Tool: Dynamic Network Analysis
Source: André Panisson
Description: Panisson created a real-time infographic mapping tweets and retweets the day Egypt’s Mubarak was forced out of office. While the visualization in and of itself is interesting. As a tool for verification it is particularly fascinating on a few levels. It helps you see the flow of information, or misinformation and track it back to its source. In addition, it helps you access who influential people are in a discussion, offering you leads and potential sources. Panisson described the project this way, “It was very interesting to see, in real time, the exact moment when Tahrir Square, from a mass protest demonstration, has been transformed in a giant party, and the burst in the Twitter’s activity. It was like covering in real time a virtual event, a big event that was happening in the Twitter virtual world.”
Panisson’s blog post: http://gephi.org/2011/the-egyptian-revolution-on-twitter/
TED Video of Storyful’s Markham Nolan talking about the tool: http://www.ted.com/talks/markham_nolan_how_to_separate_fact_and_fiction_online.html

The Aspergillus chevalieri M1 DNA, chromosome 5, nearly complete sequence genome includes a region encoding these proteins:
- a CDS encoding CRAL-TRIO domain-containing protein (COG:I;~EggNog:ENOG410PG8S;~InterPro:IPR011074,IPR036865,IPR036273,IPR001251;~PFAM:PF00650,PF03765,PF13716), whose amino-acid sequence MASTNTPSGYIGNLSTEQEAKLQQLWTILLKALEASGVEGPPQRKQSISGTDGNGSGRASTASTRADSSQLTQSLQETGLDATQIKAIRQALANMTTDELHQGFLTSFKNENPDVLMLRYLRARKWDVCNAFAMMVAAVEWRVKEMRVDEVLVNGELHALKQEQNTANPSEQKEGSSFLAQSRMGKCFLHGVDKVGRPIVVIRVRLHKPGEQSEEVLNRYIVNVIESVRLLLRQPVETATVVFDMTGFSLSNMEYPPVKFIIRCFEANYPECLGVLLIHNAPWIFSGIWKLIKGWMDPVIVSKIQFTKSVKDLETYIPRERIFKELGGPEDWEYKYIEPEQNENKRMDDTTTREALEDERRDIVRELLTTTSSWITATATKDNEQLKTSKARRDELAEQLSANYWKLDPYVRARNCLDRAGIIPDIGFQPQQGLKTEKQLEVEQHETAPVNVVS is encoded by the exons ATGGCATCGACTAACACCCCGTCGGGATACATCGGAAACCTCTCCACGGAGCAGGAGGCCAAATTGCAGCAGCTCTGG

What Google Knows
Via the Wall Street Journal:
Every hour, an active Google user can generate hundreds or thousands of data “events” that Google stores in its computers, said people familiar with its data-gathering process.
These include when people use Google’s array of Web and mobile-device services, which have long collected information about what individuals are privately searching for on the Web. It includes the videos they watch on YouTube, which gets more than one billion visitors a month; phone calls they’ve made using Google Voice and through nearly one billion Google-powered Android smartphones; and messages they send via Android phones or through Gmail, which has more than 425 million users.